As I write this, I just received word that a local musician – a friend, a father, a family man by every sense of the word – has lost his battle with melanoma. I was fortunate to be able to volunteer for a fundraising event last year, hosted at BackStreets Sports Bar in beautiful Cape Coral, Florida. It was the first time I “really” met Dale, because we’d actually taken the time to talk a bit. His first words to me? “Thank you for helping with this.” To which I responded, “Thank you for letting me be involved.”
That day was filled with lots of fun and games (I ran a dart contest and boot toss), a lively auction, and lots and lots of people digging deep in their pockets. There were folks who showed up who didn’t order a single drink – instead, they tossed all their cash in the donation box. Bar owner Shelly had done it up in country style, even offering up mason jar drinking mugs emblazoned with Dale’s name. Dale was there, and it was evident he was overwhelmed with just how much people cared about him, and how much they were willing to give.
With all the pain that comes with cancer, Dale gave a final concert. He apologized to his fans for some of his warbled words – he was singing, despite the fact he hadn’t enough strength and had to work around the tumors on his tongue. And during the entire month of May, he took to Facebook to raise awareness of melanoma. He posted daily inspirations, facts and even pictures of himself. He made us want to give, he scared us into taking steps to protect ourselves from this horrible disease, and he made us realize just how much a man he was. He never asked for pity. Prayers, yes. Pity, never.
While Dale took to social media to educate us, I couldn’t believe how much I didn’t know about melanoma. I knew it was skin cancer, and I knew it killed. But I didn’t know these key facts, and Dale pointed them out with no-holds barred:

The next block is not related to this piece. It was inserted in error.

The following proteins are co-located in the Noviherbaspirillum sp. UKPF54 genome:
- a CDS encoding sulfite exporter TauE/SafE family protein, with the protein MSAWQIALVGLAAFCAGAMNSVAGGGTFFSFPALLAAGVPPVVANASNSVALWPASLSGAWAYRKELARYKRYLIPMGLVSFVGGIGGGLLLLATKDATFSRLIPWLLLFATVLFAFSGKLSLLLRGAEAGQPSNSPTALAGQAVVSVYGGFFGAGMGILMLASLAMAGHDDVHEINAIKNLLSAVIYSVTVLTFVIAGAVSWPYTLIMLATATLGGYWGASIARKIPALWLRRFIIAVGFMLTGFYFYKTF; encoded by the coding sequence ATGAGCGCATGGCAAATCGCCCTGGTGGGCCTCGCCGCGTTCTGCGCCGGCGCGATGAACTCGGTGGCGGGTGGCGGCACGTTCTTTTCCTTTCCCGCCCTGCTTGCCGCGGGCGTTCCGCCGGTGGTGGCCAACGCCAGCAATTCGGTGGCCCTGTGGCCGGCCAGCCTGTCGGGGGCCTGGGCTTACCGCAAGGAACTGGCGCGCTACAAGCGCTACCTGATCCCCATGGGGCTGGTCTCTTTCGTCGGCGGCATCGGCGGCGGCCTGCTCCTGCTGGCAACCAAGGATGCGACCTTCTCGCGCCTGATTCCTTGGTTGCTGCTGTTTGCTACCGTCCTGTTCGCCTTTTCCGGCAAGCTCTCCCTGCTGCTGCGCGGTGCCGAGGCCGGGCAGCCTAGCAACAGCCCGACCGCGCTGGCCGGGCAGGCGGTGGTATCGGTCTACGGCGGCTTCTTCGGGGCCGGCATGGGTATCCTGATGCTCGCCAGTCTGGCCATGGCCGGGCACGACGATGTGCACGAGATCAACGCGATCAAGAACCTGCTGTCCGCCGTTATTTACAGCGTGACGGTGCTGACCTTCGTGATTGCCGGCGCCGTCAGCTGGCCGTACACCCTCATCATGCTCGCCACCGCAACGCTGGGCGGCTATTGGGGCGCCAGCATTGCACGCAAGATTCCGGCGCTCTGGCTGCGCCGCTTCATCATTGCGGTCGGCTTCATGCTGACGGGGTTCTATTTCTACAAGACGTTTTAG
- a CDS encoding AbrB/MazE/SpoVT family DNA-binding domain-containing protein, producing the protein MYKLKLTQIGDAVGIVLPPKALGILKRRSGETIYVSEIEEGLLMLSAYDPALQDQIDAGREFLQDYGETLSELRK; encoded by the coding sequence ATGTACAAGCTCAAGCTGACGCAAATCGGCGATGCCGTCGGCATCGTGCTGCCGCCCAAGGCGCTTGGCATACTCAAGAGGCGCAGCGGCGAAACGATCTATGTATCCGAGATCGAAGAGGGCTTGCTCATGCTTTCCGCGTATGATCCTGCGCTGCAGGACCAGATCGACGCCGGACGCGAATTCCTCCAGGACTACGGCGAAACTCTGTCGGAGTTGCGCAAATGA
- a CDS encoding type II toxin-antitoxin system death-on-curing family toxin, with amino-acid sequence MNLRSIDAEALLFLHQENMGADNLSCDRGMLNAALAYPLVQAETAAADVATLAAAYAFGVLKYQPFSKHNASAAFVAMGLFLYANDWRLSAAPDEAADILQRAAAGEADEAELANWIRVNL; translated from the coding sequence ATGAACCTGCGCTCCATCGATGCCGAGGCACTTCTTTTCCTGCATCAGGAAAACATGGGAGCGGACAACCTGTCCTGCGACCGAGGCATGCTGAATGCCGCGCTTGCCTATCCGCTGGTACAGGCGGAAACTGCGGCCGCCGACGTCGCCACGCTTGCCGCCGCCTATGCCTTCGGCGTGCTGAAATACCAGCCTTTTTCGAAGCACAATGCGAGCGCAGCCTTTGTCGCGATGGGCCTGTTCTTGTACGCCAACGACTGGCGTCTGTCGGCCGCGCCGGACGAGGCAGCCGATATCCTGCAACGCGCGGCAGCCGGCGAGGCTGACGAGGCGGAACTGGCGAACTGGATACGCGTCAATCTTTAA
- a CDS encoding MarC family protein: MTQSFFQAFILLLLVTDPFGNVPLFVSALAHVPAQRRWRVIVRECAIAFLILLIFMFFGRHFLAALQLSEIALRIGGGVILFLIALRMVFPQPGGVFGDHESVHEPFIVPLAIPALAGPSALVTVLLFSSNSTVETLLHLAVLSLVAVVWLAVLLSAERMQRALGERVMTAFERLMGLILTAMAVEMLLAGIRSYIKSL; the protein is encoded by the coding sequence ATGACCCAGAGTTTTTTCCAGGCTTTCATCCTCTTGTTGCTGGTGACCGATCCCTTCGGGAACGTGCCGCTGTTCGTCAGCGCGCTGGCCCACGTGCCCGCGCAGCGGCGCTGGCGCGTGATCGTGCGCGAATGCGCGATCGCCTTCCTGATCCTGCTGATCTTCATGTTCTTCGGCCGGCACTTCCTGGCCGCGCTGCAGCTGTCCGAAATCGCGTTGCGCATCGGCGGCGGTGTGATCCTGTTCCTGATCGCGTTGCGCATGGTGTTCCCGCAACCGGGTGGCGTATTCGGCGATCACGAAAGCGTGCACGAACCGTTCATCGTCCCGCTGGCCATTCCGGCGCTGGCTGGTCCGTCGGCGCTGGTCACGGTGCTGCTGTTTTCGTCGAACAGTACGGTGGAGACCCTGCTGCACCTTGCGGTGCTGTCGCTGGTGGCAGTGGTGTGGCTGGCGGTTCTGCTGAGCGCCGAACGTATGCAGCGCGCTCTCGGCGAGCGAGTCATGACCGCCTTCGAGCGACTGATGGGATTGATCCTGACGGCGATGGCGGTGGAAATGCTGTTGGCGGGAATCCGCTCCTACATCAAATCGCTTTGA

- Over the past 30 years, more people have had skin cancer than all other cancers combined.
- One in five Americans will develop a form of skin cancer.
- Every hour, one person dies of melanoma.
- Nearly 86 percent of melanomas can be attributed to exposure to ultraviolet radiation from the sun.
The list goes on.
Dale would close out many of his messages with an urging reminder: “Wear your sunblock!”. As someone with an allergy to the sun, I have to apply sunscreen any time I’m going to venture outside for any real amount of time. Dale’s struggle reminded me how important it was to reapply and pay attention. I now carry sunscreen with me every where I go.
So often we hear warnings. We know what we’re supposed to do. And we tend to ignore them, mostly because taking the necessary steps is a hassle. Not for me. For me, melanoma is very real, because I watched someone I admired struggle with it. I watched someone not just deal with the pain, but share his experience with everyone he could because he truly wanted to make a difference. He sincerely wanted everyone he knew – even for just a few moments – to be immune to this horrific disease.
86%. That’s a big number. Yet it’s so avoidable. A few minutes a day, that’s it. Running late? Sun protective clothing helps, too (I have a jacket that just slips right on). Just simple steps to make that huge number drop like mad. Easy enough, right?
May you rest in peace, Dale. And may your efforts to make us more aware and take steps to live better lives not fall on deaf ears.